Tutorial Speakers

Abderrahmen Trichili, KAUST, KSA

Mitchell Cox, University of the Witwatersrand, SA

Boon S. Ooi, KAUST, KSA

Mohamed-Slim Alouini, KAUST. KSA

Date/Time: Monday, June 15 - 9:00 - 12:00 PM - Cyprus Time​

Tutorial Tile: A Roadmap for Free Space Optics Communications

Abstract: The objective of the tutorial is to present the recent progress in the field of free space optical communication and how such a technology can enable developing communities to access the ‘’digital opportunity’’. Throughout the tutorial, we will discuss the main propagation and hardware challenges for FSO systems, including those employing structured light beams. We will also present the possible mitigation strategies of propagation effects and discuss their practicality. We will further give insights on our experimental work on how to potentially use structured light beams beyond laboratory test benches to establish real-world outdoor FSO communications.  Finally, we will identify open problems and provide future research directions.                                                                                

Chadi Assi, Canada

Mohamed Amine Arfaoui, Canada

Date/Time: Monday, June 15 - 14:00 - 17:00 - Cyprus Time​

Session Link: https://lau.webex.com/lau/j.php?MTID=m09ea779a09a8a6a3911bad291174b3ac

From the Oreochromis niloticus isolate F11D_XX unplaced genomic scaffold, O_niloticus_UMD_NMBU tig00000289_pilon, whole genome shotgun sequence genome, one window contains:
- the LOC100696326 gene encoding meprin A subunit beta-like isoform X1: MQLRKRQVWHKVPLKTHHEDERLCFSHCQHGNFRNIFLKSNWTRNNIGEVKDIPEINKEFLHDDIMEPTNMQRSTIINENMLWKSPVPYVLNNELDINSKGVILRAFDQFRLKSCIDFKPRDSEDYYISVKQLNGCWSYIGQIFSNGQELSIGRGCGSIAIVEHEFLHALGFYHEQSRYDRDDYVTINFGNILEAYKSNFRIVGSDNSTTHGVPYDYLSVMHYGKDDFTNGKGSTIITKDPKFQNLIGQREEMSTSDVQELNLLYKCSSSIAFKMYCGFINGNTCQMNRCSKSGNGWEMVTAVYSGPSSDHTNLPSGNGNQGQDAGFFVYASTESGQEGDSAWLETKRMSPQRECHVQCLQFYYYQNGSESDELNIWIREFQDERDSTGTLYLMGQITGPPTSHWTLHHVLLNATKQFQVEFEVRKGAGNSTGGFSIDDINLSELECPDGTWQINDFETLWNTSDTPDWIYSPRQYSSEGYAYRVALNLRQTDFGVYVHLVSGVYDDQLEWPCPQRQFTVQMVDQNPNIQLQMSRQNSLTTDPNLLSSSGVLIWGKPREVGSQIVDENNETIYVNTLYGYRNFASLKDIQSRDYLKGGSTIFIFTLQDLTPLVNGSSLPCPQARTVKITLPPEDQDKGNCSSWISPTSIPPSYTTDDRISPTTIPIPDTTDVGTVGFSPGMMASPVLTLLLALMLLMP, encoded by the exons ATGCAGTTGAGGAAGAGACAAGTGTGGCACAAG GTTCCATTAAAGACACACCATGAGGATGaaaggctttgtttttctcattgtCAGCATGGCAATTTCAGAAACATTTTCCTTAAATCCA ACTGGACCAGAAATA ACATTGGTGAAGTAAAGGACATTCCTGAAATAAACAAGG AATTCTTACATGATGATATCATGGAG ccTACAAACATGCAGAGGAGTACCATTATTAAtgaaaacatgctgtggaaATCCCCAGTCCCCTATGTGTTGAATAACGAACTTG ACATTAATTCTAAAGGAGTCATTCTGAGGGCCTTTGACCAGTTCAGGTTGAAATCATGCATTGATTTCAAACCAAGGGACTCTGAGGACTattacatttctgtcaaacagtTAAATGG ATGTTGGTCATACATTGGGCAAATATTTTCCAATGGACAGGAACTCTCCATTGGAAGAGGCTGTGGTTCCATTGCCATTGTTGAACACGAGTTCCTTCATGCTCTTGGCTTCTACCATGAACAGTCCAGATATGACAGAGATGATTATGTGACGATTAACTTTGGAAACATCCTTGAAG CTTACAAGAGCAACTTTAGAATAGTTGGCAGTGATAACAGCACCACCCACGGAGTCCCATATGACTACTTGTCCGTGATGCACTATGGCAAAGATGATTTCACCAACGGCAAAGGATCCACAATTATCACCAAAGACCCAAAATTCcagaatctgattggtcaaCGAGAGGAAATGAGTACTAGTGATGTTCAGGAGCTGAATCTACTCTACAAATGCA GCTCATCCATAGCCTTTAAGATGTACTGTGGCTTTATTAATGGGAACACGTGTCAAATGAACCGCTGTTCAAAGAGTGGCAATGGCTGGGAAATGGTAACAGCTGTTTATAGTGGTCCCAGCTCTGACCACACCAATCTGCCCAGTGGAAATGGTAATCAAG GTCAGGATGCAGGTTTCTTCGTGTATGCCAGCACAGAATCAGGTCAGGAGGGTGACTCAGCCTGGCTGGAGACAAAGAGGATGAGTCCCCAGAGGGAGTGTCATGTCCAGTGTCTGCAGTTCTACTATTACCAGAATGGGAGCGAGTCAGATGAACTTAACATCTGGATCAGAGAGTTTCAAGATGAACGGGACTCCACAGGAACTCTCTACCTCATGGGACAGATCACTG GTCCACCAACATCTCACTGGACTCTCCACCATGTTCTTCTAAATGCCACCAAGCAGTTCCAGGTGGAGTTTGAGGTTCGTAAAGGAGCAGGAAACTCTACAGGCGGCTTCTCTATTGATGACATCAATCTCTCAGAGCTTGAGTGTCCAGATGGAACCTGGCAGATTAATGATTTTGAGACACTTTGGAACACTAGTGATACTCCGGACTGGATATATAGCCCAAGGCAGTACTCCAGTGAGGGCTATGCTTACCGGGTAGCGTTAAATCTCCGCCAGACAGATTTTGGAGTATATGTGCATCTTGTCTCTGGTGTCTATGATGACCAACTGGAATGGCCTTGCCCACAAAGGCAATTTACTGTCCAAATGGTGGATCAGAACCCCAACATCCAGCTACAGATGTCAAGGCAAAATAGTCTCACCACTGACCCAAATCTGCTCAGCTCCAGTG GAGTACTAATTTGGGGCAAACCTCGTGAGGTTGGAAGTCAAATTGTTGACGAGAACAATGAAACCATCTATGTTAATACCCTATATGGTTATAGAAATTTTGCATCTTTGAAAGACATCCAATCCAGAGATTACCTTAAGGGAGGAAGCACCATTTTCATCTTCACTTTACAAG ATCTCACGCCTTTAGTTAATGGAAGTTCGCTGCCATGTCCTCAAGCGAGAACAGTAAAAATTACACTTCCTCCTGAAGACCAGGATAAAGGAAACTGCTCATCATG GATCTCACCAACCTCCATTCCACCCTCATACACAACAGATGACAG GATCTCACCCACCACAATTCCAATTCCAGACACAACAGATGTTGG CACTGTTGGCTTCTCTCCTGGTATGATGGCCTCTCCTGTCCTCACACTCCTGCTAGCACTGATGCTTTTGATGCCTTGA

• Meeting number: 163 620 4301
    • Password: kkRmcG3cC68

Tutorial Title: Opportunities, Challenges and Layered Architecture of VLC Systems: Towards a Practical Design for LiFi Networks

Abstract: Due to the dramatic increase in high data rate services, radio-frequency (RF) spectrum is getting
too crowded to handle this increasingly high demand. In order to meet the requirements of beyond fifth-generation (5G) networks, researchers from both academia and industry are exploring advanced transmission techniques, new network architectures and higher frequency bands such as the visible light band. Visible light communication (VLC) is an emerging wireless communication technology that exploits the visible light frequency band and the light sources for both illumination and data communication purposes. VLC has been introduced as a promising
solution for beyond 5G and that has recently gained a lot of interest among industrial and academic
communities, owing to the large unexploited spectrum, which translates to significantly high data rates. Another reason behind such an interest resides in the relatively simple deployment of VLC. However, before a real deployment of VLC systems, there is a persistent need to establish its fundamental limits and extract design guidelines to build efficient VLC systems.
Indeed, due to different propagation channels and different transmit constraints, RF communications
and VLC are fundamentally quite different. As a result, the performance analysis and the system design must be re-investigated in the VLC context due to its different propagation environments and operating constraints.